Cyberbullying App NGL Banned from Kids- Click to Find Out Why!

Los Angeles, California – Federal regulators have taken a significant step in protecting children online by banning a digital platform from catering to users under 18. The app, known as NGL, faced accusations of misleading users about its artificial intelligence capabilities to address cyberbullying.

NGL, a popular app among children and teens, aggressively marketed itself to young users despite known risks of bullying on the anonymous messaging platform. The Federal Trade Commission, along with the Los Angeles District Attorney’s Office, revealed in a complaint that NGL tricked users into paying for subscriptions through computer-generated messages posing as real people.

Executive’s dismissive response to user complaints about the deceptive marketing tactics prompted regulatory action against NGL. As a result, the company agreed to a $5 million settlement and to cease marketing to children and teenagers. Additionally, the lawsuit alleged that NGL violated children’s privacy laws by collecting data from individuals under 13 without parental consent.

The settlement reflects a milestone in the government’s efforts to address concerns regarding tech platforms exposing children to harmful content for profit. Chair Lina Khan of the FTC, who has increased scrutiny of the tech sector since taking office in 2021, emphasized the agency’s commitment to cracking down on businesses exploiting children.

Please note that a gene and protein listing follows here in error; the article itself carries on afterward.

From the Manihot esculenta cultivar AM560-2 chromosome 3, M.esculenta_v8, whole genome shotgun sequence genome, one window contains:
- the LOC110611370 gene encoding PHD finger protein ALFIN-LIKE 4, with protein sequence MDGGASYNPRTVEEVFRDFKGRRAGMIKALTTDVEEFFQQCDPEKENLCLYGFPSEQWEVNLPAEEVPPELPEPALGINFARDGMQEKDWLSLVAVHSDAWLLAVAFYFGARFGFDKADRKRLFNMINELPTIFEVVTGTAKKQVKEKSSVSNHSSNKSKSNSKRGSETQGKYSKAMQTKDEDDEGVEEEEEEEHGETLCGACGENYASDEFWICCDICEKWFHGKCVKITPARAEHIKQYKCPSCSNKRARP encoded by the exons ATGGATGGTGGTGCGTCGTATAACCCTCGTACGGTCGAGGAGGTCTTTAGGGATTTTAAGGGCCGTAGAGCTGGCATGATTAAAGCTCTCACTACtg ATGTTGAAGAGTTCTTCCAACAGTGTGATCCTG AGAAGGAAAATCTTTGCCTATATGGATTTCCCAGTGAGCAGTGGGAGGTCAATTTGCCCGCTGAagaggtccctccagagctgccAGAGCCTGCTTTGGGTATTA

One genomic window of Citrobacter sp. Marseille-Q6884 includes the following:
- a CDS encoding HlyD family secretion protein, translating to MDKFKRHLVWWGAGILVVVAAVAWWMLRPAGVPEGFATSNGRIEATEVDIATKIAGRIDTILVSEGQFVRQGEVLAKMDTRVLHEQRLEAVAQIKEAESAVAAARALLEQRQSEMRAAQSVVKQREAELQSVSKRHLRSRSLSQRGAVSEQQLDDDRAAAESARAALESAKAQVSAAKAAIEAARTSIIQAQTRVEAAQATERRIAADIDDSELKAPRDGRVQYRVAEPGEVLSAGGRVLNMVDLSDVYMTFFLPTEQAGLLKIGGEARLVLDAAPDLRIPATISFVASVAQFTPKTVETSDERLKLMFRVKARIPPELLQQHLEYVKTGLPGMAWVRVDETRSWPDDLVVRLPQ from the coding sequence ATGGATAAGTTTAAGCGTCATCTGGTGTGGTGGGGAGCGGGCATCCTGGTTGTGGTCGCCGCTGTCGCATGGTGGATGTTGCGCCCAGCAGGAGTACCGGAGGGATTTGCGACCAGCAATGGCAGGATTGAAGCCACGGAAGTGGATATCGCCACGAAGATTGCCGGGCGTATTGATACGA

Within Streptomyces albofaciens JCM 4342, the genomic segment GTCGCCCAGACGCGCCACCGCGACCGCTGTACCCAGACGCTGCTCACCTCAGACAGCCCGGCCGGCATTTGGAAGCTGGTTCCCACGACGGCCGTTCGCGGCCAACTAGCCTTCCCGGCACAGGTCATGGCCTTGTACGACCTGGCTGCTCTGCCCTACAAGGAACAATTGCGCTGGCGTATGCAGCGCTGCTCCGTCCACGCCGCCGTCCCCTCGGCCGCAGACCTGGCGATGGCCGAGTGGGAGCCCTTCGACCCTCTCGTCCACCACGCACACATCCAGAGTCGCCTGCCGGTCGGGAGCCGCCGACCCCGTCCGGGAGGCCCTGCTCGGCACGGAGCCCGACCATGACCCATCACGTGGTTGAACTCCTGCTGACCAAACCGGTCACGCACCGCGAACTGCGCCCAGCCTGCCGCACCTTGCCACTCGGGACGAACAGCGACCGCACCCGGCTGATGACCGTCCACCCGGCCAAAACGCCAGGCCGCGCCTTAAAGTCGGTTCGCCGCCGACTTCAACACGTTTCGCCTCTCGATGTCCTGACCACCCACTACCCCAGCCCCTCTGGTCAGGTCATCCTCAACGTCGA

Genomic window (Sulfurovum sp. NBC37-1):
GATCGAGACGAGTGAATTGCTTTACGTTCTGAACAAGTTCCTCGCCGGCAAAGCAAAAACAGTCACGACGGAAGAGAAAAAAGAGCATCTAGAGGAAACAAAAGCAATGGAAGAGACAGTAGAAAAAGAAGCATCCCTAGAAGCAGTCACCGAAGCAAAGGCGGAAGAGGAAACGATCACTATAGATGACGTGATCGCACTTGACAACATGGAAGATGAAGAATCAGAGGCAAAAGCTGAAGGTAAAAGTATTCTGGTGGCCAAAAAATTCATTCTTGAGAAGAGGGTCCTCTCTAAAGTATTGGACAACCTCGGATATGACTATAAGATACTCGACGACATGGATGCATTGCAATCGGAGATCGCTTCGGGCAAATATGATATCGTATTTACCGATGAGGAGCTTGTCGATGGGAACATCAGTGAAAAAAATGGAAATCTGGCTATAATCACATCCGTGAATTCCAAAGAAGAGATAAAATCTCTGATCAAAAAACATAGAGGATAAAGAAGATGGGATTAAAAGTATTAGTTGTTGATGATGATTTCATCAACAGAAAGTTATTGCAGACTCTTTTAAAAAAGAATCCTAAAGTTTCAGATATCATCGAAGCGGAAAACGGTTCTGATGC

In a statement, NGL’s co-founder, Joao Figueiredo, acknowledged the cooperation with the FTC’s investigation. He expressed a commitment to improving the app following the resolution. Despite denying some of the allegations about the age of its user base, NGL aims to enhance its policies and procedures to comply with regulations.

NGL’s rapid rise in popularity, amassing over 200 million users, underscores the importance of addressing the safety and privacy of young individuals online. The case brought attention to the need for stricter enforcement of laws protecting children from harmful activities on digital platforms.

The bipartisan support for the settlement, approved unanimously by the FTC, signals a shared concern for children’s online safety. While some question the effectiveness of age verification measures and restrictions on tech companies, the settlement sets a precedent for holding businesses accountable for their obligations to children and teens.